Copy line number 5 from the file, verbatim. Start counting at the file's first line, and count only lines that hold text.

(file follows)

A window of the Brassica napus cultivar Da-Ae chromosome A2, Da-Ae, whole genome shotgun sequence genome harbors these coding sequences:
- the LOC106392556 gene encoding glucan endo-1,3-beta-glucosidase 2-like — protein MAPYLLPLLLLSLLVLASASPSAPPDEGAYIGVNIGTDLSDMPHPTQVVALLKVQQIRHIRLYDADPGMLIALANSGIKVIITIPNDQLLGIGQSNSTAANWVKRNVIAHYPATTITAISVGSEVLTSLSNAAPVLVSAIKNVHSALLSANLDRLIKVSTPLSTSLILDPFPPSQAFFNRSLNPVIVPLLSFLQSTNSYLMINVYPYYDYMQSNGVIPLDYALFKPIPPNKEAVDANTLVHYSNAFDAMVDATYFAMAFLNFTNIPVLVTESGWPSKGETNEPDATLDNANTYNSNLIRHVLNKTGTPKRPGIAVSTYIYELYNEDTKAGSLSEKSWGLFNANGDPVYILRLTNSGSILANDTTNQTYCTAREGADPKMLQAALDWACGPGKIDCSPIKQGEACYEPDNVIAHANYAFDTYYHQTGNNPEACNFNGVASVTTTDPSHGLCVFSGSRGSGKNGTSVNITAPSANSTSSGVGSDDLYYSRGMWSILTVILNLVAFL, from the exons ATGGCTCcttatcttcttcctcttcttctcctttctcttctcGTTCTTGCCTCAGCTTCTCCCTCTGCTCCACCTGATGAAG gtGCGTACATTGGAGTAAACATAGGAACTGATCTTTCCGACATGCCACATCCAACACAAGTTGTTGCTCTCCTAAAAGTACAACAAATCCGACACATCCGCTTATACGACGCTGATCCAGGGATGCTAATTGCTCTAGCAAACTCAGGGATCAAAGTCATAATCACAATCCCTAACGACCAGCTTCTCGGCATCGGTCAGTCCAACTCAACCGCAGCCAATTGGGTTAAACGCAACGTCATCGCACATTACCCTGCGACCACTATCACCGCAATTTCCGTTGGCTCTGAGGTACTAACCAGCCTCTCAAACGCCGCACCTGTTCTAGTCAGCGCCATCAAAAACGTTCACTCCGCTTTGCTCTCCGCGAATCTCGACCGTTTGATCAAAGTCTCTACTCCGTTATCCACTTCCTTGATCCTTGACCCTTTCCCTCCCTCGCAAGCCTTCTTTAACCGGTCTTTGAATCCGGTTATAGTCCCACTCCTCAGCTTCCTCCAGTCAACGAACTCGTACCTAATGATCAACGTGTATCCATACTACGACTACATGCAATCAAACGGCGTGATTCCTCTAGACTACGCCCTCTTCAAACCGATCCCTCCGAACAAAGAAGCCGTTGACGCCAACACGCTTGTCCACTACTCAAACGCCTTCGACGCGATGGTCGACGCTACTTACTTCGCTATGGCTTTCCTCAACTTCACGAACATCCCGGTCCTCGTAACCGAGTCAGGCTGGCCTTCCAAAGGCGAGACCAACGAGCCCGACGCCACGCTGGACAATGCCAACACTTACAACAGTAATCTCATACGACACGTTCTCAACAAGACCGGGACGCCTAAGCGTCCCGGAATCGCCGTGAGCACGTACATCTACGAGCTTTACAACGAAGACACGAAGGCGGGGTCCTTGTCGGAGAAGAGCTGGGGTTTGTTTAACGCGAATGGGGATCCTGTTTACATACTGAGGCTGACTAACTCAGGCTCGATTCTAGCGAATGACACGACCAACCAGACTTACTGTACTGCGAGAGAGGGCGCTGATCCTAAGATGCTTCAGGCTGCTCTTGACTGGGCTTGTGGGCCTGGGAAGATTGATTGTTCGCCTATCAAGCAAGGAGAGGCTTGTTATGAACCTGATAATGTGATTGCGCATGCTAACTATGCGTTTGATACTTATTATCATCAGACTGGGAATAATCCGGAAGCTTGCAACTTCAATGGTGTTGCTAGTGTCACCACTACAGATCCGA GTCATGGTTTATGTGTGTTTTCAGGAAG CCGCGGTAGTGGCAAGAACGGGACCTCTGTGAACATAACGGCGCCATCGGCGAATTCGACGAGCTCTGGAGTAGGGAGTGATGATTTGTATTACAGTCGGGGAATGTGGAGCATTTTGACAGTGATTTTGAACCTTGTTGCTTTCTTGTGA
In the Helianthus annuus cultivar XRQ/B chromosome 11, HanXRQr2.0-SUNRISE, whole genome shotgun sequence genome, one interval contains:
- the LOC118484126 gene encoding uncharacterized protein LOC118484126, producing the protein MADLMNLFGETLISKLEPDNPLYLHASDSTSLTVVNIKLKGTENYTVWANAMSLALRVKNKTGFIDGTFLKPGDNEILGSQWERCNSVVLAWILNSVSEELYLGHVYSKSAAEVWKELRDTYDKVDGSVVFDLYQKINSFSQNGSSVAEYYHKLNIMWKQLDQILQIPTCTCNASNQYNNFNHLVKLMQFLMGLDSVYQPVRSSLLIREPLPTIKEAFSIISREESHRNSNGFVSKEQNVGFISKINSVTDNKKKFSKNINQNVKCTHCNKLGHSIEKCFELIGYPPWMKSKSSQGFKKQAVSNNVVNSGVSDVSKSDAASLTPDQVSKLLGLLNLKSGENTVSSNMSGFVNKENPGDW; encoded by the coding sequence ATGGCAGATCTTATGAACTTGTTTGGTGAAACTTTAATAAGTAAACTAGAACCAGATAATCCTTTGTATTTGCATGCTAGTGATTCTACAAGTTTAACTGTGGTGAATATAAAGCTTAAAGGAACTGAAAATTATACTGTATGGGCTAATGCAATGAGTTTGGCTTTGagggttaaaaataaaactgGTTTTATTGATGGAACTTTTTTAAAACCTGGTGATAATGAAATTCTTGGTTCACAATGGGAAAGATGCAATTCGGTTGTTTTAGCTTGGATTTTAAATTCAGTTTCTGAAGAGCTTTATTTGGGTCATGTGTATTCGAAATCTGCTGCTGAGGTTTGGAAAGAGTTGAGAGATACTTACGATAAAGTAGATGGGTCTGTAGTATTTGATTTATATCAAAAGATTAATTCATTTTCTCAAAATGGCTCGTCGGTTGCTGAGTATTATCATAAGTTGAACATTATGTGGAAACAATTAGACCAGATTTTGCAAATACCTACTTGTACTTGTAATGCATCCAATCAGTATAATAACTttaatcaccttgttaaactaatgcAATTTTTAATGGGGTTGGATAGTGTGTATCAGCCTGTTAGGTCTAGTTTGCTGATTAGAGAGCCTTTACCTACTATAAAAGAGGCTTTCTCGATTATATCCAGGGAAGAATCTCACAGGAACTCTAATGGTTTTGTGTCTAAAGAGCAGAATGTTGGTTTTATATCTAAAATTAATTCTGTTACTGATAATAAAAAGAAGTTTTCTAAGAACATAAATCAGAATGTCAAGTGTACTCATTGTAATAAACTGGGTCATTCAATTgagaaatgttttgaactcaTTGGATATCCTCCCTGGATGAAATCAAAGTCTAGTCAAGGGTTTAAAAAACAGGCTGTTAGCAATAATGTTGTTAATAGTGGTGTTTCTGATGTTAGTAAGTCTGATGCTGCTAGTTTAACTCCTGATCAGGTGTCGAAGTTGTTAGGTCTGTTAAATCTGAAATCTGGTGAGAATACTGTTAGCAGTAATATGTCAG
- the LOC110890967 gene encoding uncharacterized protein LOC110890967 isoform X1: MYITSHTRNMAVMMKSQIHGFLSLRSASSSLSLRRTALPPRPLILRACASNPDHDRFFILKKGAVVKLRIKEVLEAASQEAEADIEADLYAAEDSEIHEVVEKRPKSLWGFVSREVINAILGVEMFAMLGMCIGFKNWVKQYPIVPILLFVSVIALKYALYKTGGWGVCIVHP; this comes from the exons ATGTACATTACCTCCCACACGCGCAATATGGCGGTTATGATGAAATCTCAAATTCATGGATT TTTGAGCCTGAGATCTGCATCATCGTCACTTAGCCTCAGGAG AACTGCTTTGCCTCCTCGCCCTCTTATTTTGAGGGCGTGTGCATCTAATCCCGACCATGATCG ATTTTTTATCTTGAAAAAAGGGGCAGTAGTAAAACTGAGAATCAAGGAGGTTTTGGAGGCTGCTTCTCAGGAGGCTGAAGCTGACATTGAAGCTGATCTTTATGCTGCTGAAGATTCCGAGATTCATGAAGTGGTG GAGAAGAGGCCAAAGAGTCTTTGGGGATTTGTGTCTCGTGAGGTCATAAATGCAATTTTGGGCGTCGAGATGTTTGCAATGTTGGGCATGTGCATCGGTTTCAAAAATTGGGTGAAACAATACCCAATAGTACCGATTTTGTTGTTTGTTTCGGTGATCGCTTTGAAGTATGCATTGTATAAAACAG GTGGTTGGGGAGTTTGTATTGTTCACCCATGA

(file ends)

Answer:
- the LOC110890967 gene encoding uncharacterized protein LOC110890967 isoform X1: MYITSHTRNMAVMMKSQIHGFLSLRSASSSLSLRRTALPPRPLILRACASNPDHDRFFILKKGAVVKLRIKEVLEAASQEAEADIEADLYAAEDSEIHEVVEKRPKSLWGFVSREVINAILGVEMFAMLGMCIGFKNWVKQYPIVPILLFVSVIALKYALYKTGGWGVCIVHP; this comes from the exons ATGTACATTACCTCCCACACGCGCAATATGGCGGTTATGATGAAATCTCAAATTCATGGATT TTTGAGCCTGAGATCTGCATCATCGTCACTTAGCCTCAGGAG AACTGCTTTGCCTCCTCGCCCTCTTATTTTGAGGGCGTGTGCATCTAATCCCGACCATGATCG ATTTTTTATCTTGAAAAAAGGGGCAGTAGTAAAACTGAGAATCAAGGAGGTTTTGGAGGCTGCTTCTCAGGAGGCTGAAGCTGACATTGAAGCTGATCTTTATGCTGCTGAAGATTCCGAGATTCATGAAGTGGTG GAGAAGAGGCCAAAGAGTCTTTGGGGATTTGTGTCTCGTGAGGTCATAAATGCAATTTTGGGCGTCGAGATGTTTGCAATGTTGGGCATGTGCATCGGTTTCAAAAATTGGGTGAAACAATACCCAATAGTACCGATTTTGTTGTTTGTTTCGGTGATCGCTTTGAAGTATGCATTGTATAAAACAG GTGGTTGGGGAGTTTGTATTGTTCACCCATGA